Paying cash for prescriptions comes with some side effects.

Through the Department of Alcohol and Other Drug Abuse Services, the State of South Carolina is dispersing nearly $1.2 million across the state as part of an effort to fight the opioid crisis. Every county is getting $25,000 to implement new programs and initiatives focused on opioid abuse and addiction.

“The opioid epidemic has impacted every part of our state and country, which is why it’s so important to invest these funds in every county in the state,” said Gov. Henry McMaster. “In order to eradicate this disease from our communities, we must continue to invest in evidence-based programs and initiatives, and make them available in every part of the state.”

According to DAODAS, the money must be used to fund new projects or to expand existing projects.

“It is important that local partners collaborate with one another to reduce the impact of prescription drug use/misuse and to support achievement of the desired outcomes,” said DAODAS Director Sara Goldsby. “Funds can also be used to build the capacity of county alcohol and drug staff and their local government partners.”

The Georgetown County Alcohol and Drug Abuse Commission will be responsible for managing the funds for Georgetown County. The Commission utilizes a common, multi-level approach to abuse services consisting of treatment, intervention and prevention.

Raphael Carr, Executive Director for the Alcohol and Abuse Commission said they’ve earmarked the money for prevention services. However, they must submit a plan that demonstrates a partnership with organizations such as schools or law enforcement as evidence of “local buy-in” before funds can be received. DAODAS provided a list of strategies that could be utilized with the funding consisting of:

• Drug take-back events

• Drug-deactivation bags/buckets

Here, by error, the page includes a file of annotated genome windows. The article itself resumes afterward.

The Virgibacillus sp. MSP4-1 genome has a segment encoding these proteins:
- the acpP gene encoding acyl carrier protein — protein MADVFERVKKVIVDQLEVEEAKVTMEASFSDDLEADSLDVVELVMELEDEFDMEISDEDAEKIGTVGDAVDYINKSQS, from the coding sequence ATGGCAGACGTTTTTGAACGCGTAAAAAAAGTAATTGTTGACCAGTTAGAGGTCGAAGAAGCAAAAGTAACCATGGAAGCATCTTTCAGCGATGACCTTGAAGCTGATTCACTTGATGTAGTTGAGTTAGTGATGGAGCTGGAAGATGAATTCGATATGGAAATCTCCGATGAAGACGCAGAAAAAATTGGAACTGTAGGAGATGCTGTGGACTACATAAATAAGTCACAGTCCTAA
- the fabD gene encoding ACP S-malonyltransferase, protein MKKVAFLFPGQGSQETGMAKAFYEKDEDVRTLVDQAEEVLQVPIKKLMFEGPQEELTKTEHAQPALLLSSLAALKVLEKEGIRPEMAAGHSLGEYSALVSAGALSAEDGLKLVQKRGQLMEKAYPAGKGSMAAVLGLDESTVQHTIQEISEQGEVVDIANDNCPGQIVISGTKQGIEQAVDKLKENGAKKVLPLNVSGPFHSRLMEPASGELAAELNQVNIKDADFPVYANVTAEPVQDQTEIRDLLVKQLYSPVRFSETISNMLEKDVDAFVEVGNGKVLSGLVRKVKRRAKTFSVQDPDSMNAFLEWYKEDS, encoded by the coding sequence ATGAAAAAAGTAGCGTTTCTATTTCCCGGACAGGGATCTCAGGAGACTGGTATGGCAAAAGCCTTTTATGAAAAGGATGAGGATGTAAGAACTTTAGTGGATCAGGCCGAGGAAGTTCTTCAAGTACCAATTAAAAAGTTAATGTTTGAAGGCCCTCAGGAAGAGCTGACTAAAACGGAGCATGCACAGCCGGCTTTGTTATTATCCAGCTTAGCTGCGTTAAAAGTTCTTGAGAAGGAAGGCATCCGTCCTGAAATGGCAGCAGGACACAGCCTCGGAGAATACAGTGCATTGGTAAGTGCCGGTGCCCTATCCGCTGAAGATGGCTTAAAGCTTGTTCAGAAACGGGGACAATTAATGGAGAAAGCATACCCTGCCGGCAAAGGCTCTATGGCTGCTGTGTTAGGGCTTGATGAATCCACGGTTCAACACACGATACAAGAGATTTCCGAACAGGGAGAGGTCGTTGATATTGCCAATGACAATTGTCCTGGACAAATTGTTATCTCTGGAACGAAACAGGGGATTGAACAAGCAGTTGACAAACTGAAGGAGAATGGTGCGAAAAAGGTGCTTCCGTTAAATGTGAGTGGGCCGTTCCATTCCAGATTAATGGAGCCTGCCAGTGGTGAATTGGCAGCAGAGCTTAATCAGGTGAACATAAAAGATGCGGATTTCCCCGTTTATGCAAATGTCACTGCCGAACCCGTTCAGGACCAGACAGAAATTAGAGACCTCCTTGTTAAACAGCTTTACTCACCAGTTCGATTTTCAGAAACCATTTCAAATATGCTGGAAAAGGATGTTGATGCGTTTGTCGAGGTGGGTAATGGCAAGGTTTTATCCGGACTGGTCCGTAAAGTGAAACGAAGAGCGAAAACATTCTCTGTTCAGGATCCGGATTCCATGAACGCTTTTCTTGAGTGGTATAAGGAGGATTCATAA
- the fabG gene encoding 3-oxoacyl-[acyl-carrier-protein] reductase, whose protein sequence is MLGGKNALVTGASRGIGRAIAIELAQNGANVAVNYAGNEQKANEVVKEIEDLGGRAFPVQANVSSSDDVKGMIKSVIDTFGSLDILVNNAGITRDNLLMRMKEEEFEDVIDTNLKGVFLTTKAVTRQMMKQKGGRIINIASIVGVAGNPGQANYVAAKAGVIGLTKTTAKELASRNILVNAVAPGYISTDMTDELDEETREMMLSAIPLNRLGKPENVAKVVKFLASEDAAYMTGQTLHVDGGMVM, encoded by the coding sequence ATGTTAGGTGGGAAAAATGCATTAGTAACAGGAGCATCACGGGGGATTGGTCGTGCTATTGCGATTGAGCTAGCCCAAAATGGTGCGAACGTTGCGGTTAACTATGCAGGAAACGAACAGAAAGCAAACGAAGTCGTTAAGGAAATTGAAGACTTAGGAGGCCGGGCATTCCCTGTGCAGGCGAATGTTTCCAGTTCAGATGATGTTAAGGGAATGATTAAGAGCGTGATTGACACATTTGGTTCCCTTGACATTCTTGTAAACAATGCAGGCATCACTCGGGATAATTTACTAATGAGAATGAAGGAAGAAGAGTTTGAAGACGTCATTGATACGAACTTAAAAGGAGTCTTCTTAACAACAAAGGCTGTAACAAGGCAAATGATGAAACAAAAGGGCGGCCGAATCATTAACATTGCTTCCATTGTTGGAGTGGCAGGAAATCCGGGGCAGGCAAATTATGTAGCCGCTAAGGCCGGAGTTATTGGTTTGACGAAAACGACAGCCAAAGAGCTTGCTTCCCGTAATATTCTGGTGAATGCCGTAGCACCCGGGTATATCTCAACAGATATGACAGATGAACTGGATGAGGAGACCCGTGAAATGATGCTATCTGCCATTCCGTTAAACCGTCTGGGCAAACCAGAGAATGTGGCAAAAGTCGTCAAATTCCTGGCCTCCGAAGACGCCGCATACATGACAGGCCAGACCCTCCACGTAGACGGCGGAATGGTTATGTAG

• Prescription drug drop off boxes

• Public awareness campaigns

• Town hall meetings and forums

• Professional development

• Curriculum-based programs that have a prescription drug focus

Carr said they plan to work with local law enforcement to establish locations for medication drop boxes. They also plan to utilize funds for local training and professional conferences. They are looking into some marketing and advertising as well to disseminate information to the public.

Georgetown County is an area struggling with opioid abuse. Carr said the County’s proximity to Horry County and location east of I-95 make the area susceptible to the opioid crisis. He said Georgetown County consistently ranks in the top third off areas in the state for various opioid abuse categories. Overdoses are of particular concern and Georgetown has ranked at the top of the list for percentage of the population that experiences overdoses.

As a result of the increasing abuse of opioids, Carr said they ‘ve seen an increase of medication assisted treatment for prescription drug abuse which is a direct result of the high need for those intervention services.

The Commission’s plan for the $25,000 must be submitted by September 30. The funds are currently a “one-time” budget boost. However, Carr hopes the State will continue providing the funds in future budgets.

We’re hoping that our prevention services will have a positive impact on the community,” Carr said. “We welcome individuals who want to support and assist us.”